Act Twenty Three

Paul and Providence (v.11)


God has a plan. Some call it providence. Providence is the outworking of God’s good plan. We are told elsewhere that God is “working all things together for good…” Exactly how God does this is beyond us. How God has programmed our DNA is just being discovered by science. How enzymes and amino acids form proteins and how proteins form cells and cells fashion themselves into thousands of parts and organs is a marvel. Likewise, for the believer, God is doing a great work in our salvation in making us conformed to the image of Jesus Christ.

There is science and then there is conscience. While one need not be against the other, conscience is more important. Conscience is the “still small voice” God has left as a remnant in the midst of man’s sin-ruined soul. Conscience cannot save, but like the Law, it can warn us about moral dangers that lurk all around us.

Conscience and religion can both be corrupted. Paul stood before the High Priest and was smitten in the mouth for speaking of his conscience. Only God should be above our conscience. We should never give our conscience to religious leaders, governments, cults or causes. Only Christ has the right to be Lord of conscience.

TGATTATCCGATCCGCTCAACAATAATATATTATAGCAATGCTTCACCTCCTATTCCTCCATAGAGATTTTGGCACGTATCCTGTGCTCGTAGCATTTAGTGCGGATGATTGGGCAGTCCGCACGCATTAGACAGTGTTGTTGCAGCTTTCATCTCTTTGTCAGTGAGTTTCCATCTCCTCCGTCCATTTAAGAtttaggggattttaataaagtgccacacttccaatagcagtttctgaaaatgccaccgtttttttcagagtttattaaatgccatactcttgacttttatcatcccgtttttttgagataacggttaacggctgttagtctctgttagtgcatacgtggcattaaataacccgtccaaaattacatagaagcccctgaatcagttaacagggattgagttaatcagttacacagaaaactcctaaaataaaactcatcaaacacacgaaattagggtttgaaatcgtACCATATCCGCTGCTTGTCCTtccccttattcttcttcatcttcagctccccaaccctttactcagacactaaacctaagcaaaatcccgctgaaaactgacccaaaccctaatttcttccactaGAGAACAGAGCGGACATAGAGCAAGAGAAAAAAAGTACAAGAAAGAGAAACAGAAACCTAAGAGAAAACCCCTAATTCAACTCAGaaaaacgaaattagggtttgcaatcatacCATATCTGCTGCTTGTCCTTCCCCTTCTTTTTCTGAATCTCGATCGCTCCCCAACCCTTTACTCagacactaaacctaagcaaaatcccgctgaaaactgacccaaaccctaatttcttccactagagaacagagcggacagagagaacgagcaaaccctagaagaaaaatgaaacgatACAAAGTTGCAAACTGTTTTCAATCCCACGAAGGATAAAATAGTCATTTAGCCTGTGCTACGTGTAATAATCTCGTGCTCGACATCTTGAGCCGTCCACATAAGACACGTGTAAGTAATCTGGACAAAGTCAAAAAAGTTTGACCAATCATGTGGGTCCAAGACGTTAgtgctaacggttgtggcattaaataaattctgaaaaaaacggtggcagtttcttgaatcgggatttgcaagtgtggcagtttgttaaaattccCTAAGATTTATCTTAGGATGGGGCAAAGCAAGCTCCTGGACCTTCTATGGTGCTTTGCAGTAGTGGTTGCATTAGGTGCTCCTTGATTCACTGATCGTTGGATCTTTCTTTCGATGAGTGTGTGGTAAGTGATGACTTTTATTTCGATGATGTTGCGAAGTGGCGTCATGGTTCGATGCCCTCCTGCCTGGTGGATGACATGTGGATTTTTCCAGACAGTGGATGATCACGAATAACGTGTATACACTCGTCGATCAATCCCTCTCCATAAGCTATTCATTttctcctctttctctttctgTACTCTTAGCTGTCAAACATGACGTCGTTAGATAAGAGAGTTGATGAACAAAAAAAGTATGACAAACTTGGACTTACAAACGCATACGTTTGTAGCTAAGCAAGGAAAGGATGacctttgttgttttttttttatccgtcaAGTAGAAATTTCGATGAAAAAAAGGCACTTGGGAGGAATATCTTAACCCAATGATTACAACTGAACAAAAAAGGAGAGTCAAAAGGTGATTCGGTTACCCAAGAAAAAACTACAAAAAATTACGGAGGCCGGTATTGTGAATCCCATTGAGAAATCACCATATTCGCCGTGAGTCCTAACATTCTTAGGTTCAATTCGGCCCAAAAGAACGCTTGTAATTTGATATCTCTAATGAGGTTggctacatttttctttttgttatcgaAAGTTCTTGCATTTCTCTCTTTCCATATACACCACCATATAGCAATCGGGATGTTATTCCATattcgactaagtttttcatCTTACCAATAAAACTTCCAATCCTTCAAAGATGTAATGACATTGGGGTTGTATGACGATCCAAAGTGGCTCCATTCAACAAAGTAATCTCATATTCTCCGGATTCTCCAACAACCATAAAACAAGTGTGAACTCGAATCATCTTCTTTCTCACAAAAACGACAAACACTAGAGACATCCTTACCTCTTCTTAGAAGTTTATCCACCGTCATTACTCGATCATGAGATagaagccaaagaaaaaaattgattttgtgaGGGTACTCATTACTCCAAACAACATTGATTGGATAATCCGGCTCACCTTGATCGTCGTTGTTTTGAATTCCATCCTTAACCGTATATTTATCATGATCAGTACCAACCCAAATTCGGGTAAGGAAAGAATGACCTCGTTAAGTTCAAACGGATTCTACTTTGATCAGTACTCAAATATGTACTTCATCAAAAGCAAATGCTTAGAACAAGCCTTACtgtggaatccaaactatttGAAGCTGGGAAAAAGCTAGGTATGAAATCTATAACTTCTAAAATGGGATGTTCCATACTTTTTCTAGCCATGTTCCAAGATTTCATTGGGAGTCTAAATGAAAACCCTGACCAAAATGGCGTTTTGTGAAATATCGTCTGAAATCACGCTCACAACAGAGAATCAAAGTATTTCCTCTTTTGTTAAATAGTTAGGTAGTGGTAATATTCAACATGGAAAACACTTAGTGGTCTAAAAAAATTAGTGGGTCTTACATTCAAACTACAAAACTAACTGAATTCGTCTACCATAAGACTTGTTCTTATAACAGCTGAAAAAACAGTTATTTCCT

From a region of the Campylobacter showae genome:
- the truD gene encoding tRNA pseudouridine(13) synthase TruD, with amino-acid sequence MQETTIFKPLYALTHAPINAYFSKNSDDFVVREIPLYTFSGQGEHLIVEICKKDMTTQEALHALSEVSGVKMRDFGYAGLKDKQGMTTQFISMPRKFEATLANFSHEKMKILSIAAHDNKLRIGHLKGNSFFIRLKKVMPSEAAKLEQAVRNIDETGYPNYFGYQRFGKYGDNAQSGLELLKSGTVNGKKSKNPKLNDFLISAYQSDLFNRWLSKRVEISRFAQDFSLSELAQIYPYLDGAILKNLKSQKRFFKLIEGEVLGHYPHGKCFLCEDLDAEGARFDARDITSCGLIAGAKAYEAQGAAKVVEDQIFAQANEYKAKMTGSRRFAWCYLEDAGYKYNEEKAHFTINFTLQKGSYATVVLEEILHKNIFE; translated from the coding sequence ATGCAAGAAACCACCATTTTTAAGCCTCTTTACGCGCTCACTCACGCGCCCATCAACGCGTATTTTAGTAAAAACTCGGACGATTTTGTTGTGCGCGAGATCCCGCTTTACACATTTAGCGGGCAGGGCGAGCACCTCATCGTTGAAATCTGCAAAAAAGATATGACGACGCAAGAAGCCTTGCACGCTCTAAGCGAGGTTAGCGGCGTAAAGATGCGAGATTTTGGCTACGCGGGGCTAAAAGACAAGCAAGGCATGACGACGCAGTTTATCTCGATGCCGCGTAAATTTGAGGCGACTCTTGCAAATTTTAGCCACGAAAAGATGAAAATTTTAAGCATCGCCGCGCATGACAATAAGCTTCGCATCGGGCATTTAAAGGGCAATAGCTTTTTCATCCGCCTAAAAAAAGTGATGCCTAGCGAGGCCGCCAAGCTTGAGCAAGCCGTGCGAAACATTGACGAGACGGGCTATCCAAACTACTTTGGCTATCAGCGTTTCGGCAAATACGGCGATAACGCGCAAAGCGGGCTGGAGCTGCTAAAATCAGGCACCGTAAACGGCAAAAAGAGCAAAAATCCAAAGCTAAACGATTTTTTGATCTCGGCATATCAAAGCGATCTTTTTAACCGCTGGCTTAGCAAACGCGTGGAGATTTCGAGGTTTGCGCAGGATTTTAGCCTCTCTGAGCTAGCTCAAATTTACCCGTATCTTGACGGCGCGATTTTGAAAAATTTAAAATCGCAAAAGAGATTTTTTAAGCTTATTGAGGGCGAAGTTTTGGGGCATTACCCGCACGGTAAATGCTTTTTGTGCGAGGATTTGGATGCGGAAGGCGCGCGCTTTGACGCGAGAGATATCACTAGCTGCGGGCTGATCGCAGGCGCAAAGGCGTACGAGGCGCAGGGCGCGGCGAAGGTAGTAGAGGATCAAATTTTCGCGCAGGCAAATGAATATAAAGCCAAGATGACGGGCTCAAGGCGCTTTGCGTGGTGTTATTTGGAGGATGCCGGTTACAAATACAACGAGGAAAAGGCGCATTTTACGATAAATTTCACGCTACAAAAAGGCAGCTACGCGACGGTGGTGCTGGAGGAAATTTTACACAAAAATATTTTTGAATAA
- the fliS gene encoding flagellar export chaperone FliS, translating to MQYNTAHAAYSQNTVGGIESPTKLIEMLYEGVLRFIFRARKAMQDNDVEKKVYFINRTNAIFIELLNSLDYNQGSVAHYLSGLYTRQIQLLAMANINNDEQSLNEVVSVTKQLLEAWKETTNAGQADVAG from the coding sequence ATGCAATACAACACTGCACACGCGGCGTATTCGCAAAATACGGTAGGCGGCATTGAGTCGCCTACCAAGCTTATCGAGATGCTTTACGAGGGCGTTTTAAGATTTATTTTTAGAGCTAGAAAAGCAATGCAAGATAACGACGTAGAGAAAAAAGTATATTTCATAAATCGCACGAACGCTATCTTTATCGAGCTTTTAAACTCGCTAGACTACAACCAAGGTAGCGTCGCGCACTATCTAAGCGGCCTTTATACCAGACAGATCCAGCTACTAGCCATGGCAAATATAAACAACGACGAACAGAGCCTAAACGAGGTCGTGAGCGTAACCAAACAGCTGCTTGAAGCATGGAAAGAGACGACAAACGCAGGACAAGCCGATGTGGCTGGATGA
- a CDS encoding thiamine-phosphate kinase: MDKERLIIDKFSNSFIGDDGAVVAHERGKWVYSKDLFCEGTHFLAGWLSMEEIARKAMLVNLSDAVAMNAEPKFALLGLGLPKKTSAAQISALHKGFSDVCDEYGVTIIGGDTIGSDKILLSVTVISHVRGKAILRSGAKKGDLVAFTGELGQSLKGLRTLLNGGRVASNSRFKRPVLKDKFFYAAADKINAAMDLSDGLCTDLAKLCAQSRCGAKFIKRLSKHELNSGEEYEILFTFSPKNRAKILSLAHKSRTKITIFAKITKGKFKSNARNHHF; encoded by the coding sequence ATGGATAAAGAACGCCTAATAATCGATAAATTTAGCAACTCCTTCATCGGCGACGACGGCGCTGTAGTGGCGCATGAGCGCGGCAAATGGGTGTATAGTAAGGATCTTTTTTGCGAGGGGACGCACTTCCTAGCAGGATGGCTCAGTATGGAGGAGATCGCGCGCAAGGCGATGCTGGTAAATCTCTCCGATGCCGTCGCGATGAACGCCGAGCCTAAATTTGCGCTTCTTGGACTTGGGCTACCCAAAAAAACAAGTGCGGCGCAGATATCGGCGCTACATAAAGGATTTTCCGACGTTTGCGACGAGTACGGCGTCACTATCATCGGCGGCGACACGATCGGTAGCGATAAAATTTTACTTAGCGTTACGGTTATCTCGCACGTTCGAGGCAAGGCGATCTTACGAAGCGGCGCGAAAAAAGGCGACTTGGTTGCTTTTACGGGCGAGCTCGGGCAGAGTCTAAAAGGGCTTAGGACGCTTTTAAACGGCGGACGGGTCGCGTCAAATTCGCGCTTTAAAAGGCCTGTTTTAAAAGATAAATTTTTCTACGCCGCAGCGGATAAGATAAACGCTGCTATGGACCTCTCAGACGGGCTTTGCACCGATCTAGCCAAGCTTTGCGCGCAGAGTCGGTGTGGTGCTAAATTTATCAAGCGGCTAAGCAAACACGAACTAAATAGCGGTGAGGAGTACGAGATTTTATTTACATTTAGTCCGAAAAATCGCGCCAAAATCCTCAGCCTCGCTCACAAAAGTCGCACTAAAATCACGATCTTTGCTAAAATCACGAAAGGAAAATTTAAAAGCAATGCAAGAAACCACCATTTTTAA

Having said that, Paul was conscious of God’s providential leading. Paul’s awareness of God’s plan and will for his life gave him immeasurable courage. Paul was visited by the Lord the night before he was to be arraigned by his enemies. Paul was the subject of a vast conspiracy to have him killed. It is sufficient here to say that no one, no thing, no weapon formed against God’s servant will prosper in thwarting the plans of God. As David put it. “A thousand shall fall at thy side and ten thousand at thy right hand, but it shall not come neigh thee.” If God told Paul he would be a “witness at Rome also,” nothing could stop that. Woe to the man or army that would try to stand in the way of the chariot wheels of God’s providence.